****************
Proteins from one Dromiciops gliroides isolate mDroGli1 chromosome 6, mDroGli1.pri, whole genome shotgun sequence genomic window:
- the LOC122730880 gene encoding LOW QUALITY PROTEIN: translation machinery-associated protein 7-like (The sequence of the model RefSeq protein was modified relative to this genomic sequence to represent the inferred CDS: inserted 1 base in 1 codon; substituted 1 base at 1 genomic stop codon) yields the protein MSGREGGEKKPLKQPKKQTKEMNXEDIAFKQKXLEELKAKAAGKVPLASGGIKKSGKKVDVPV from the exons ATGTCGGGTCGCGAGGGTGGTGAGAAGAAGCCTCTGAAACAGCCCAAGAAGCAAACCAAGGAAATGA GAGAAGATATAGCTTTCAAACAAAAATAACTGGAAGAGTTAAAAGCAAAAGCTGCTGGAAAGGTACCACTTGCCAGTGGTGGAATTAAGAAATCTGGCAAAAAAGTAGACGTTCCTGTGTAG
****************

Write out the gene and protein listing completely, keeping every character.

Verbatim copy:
Proteins from one Dromiciops gliroides isolate mDroGli1 chromosome 6, mDroGli1.pri, whole genome shotgun sequence genomic window:
- the LOC122730880 gene encoding LOW QUALITY PROTEIN: translation machinery-associated protein 7-like (The sequence of the model RefSeq protein was modified relative to this genomic sequence to represent the inferred CDS: inserted 1 base in 1 codon; substituted 1 base at 1 genomic stop codon) yields the protein MSGREGGEKKPLKQPKKQTKEMNXEDIAFKQKXLEELKAKAAGKVPLASGGIKKSGKKVDVPV from the exons ATGTCGGGTCGCGAGGGTGGTGAGAAGAAGCCTCTGAAACAGCCCAAGAAGCAAACCAAGGAAATGA GAGAAGATATAGCTTTCAAACAAAAATAACTGGAAGAGTTAAAAGCAAAAGCTGCTGGAAAGGTACCACTTGCCAGTGGTGGAATTAAGAAATCTGGCAAAAAAGTAGACGTTCCTGTGTAG